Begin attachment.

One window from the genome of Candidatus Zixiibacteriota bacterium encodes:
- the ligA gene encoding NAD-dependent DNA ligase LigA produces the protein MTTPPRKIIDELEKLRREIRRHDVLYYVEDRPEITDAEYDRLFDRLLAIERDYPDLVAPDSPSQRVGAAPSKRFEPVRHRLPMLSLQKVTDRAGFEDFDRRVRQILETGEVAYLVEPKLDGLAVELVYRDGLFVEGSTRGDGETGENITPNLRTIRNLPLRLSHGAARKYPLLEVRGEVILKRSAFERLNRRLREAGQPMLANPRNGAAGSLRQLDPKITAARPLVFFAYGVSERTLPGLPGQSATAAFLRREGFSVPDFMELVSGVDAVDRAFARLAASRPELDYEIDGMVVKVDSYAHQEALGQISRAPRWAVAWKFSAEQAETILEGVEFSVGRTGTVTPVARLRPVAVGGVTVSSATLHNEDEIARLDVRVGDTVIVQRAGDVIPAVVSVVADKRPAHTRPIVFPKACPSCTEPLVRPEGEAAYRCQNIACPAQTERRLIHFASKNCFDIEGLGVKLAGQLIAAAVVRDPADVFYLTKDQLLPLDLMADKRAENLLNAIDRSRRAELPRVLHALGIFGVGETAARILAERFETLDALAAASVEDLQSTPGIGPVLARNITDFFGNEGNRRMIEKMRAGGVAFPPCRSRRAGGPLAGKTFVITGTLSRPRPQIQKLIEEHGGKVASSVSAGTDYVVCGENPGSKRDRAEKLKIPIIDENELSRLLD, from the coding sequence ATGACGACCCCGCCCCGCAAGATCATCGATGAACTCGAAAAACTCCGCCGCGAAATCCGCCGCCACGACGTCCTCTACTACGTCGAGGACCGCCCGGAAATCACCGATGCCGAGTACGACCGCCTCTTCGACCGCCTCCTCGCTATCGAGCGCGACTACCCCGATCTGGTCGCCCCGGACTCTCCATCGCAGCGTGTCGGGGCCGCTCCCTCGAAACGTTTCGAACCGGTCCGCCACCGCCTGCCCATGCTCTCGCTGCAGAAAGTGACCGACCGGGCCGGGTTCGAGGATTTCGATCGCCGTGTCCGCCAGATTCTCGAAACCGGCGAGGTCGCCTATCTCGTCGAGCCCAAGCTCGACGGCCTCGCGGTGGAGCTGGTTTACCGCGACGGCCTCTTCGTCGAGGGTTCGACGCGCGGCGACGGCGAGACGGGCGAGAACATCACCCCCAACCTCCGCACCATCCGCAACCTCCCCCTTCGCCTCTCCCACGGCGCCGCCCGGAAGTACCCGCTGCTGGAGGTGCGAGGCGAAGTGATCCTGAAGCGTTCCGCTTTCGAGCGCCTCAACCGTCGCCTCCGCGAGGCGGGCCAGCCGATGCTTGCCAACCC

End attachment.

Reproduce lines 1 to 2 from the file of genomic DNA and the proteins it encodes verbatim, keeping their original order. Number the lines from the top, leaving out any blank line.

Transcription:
One window from the genome of Candidatus Zixiibacteriota bacterium encodes:
- the ligA gene encoding NAD-dependent DNA ligase LigA produces the protein MTTPPRKIIDELEKLRREIRRHDVLYYVEDRPEITDAEYDRLFDRLLAIERDYPDLVAPDSPSQRVGAAPSKRFEPVRHRLPMLSLQKVTDRAGFEDFDRRVRQILETGEVAYLVEPKLDGLAVELVYRDGLFVEGSTRGDGETGENITPNLRTIRNLPLRLSHGAARKYPLLEVRGEVILKRSAFERLNRRLREAGQPMLANPRNGAAGSLRQLDPKITAARPLVFFAYGVSERTLPGLPGQSATAAFLRREGFSVPDFMELVSGVDAVDRAFARLAASRPELDYEIDGMVVKVDSYAHQEALGQISRAPRWAVAWKFSAEQAETILEGVEFSVGRTGTVTPVARLRPVAVGGVTVSSATLHNEDEIARLDVRVGDTVIVQRAGDVIPAVVSVVADKRPAHTRPIVFPKACPSCTEPLVRPEGEAAYRCQNIACPAQTERRLIHFASKNCFDIEGLGVKLAGQLIAAAVVRDPADVFYLTKDQLLPLDLMADKRAENLLNAIDRSRRAELPRVLHALGIFGVGETAARILAERFETLDALAAASVEDLQSTPGIGPVLARNITDFFGNEGNRRMIEKMRAGGVAFPPCRSRRAGGPLAGKTFVITGTLSRPRPQIQKLIEEHGGKVASSVSAGTDYVVCGENPGSKRDRAEKLKIPIIDENELSRLLD, from the coding sequence ATGACGACCCCGCCCCGCAAGATCATCGATGAACTCGAAAAACTCCGCCGCGAAATCCGCCGCCACGACGTCCTCTACTACGTCGAGGACCGCCCGGAAATCACCGATGCCGAGTACGACCGCCTCTTCGACCGCCTCCTCGCTATCGAGCGCGACTACCCCGATCTGGTCGCCCCGGACTCTCCATCGCAGCGTGTCGGGGCCGCTCCCTCGAAACGTTTCGAACCGGTCCGCCACCGCCTGCCCATGCTCTCGCTGCAGAAAGTGACCGACCGGGCCGGGTTCGAGGATTTCGATCGCCGTGTCCGCCAGATTCTCGAAACCGGCGAGGTCGCCTATCTCGTCGAGCCCAAGCTCGACGGCCTCGCGGTGGAGCTGGTTTACCGCGACGGCCTCTTCGTCGAGGGTTCGACGCGCGGCGACGGCGAGACGGGCGAGAACATCACCCCCAACCTCCGCACCATCCGCAACCTCCCCCTTCGCCTCTCCCACGGCGCCGCCCGGAAGTACCCGCTGCTGGAGGTGCGAGGCGAAGTGATCCTGAAGCGTTCCGCTTTCGAGCGCCTCAACCGTCGCCTCCGCGAGGCGGGCCAGCCGATGCTTGCCAACCC